Pope Must Defy Expectations – Again Print
By Joseph Wood   
Wednesday, 13 May 2009

The pope is in the Middle East. Wars, oil wealth and corruption, tyranny, terrorism. What good can come out of that troubled part of the world? Especially when every move he makes and word he utters is being subjected to sharp and often less than well intentioned scrutiny? And by people seeking to use the visit to their own advantage?

Many Muslims and Jews, not to mention secular denizens of the region, are skeptical of this pope, as are even many Middle Eastern Christians. The New York Times reports that the Latin patriarch of Jerusalem, Archbishop Fouad Twal, told the Israeli newspaper Haaretz, “The thing that worries me most is the speech that the pope will deliver here. One word for the Muslims and I’m in trouble; one word for the Jews and I’m in trouble. At the end of the visit the pope goes back to Rome and I stay here with the consequences.”

So the pope has his work cut out. What can he expect to achieve?

In direct practical terms, he will achieve very little. A two-state Palestinian-Israeli peace agreement is far off, given the security concerns of the new Israeli government and the disarray of the Palestinians themselves. Progress on such an agreement is not part of the Holy Father’s agenda in any event. Nor is forestalling Iran’s nuclear ambitions, minimizing violence in Iraq, or establishing pluralist governments.

Even in matters of direct relations between the Holy See and Israel, practical progress is unlikely. The two parties signed their Fundamental Agreement with mutual diplomatic recognition in 1993. Since then, procedures on taxation and property dispute resolution have been under discussion, but languish. Some in the Vatican thought that final agreement on those procedures should have been a condition for the pope’s visit to Israel. Although the pace of negotiations seemed to quicken in recent months, unless a diplomatic surprise is imminent, no solution is in view. In fact, some see in the details of this visit a step back from the latitude that Israel granted Pope John Paul II in 2000.

So, what good can come out of this trip to the Middle East? First, the pope has been continuing to emphasize the importance of the marriage of faith and reason, the real theme of his Regensburg lecture and the subject of a crucial debate both within Islam and in the West. He mentioned this as he arrived in Jordan and, in a later meeting with Muslim leaders, spelled it out further: “[The] challenge [is] to cultivate for the good, in the context of faith and truth, the vast potential of human reason. Christians in fact describe God, among other ways, as creative Reason, which orders and guides the world. . . .In fact, when human reason humbly allows itself to be purified by faith, it is far from weakened; rather, it is strengthened to resist presumption and to reach beyond its own limitations. In this way, human reason is emboldened to pursue its noble purpose of serving mankind, giving expression to our deepest common aspirations and extending, rather than manipulating or confining, public debate.”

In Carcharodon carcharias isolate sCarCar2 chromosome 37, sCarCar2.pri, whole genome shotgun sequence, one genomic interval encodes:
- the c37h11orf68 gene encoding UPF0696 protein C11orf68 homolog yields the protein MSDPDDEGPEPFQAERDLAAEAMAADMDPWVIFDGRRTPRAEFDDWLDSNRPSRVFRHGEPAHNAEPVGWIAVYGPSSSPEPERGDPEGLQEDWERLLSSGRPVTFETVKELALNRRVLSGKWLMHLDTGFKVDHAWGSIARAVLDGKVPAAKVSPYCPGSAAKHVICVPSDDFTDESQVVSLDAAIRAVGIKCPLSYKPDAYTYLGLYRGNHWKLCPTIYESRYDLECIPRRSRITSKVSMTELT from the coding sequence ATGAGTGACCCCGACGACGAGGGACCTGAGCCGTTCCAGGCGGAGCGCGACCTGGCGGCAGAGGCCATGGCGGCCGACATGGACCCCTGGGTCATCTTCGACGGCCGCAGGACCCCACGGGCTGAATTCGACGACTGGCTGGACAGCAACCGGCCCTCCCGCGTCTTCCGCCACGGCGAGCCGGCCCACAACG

The pope also remarked, “I come to Jordan as a pilgrim, to venerate holy places that have played such an important part in some of the key events of Biblical history.” He has repeated the notion of pilgrimage throughout his trip. In doing so, he reminds governments in the region and elsewhere of the importance of these holy sites and the responsibility to protect them. The world’s Christians have also seen that this region matters greatly to us in ways not usually reported in newspapers. Perhaps most importantly, Christians in the Middle East have been encouraged by the pope himself to remember that they live in the land from which salvation came, and that their continued presence there is essential.

That message is critical. In Jordan, the pope repeatedly affirmed the importance of religious liberty, a good thing in short supply in the region: “Religious freedom is, of course, a fundamental human right, and it is my fervent hope and prayer that respect for all the inalienable rights and the dignity of every man and woman will come to be increasingly affirmed and defended, not only throughout the Middle East, but in every part of the world.“

Christians in the area, of course, face enormous pressures. Around half of the pre-2003 Christian population in Iraq has fled in the wake of violence directed specifically against them; much of the remaining population is displaced within Iraq. The Christian population of the Palestinian territories, squeezed between extremist violence and Israeli security measures, is dwindling. Supporting Christians in the Middle East is the principal purpose of the pope’s pilgrimage, and he urgently called upon diplomats and the international community to help them.

Pope Benedict has proven over and over that his warm presence and rigorous intellect have a far-reaching and lasting impact wherever he travels. By reminding us of the Good that came out of this troubled region, he may succeed in once again turning skepticism into renewed hope. That’s well worth a journey.

Joseph Wood is a former White House official who worked on foreign policy, including Vatican affairs.

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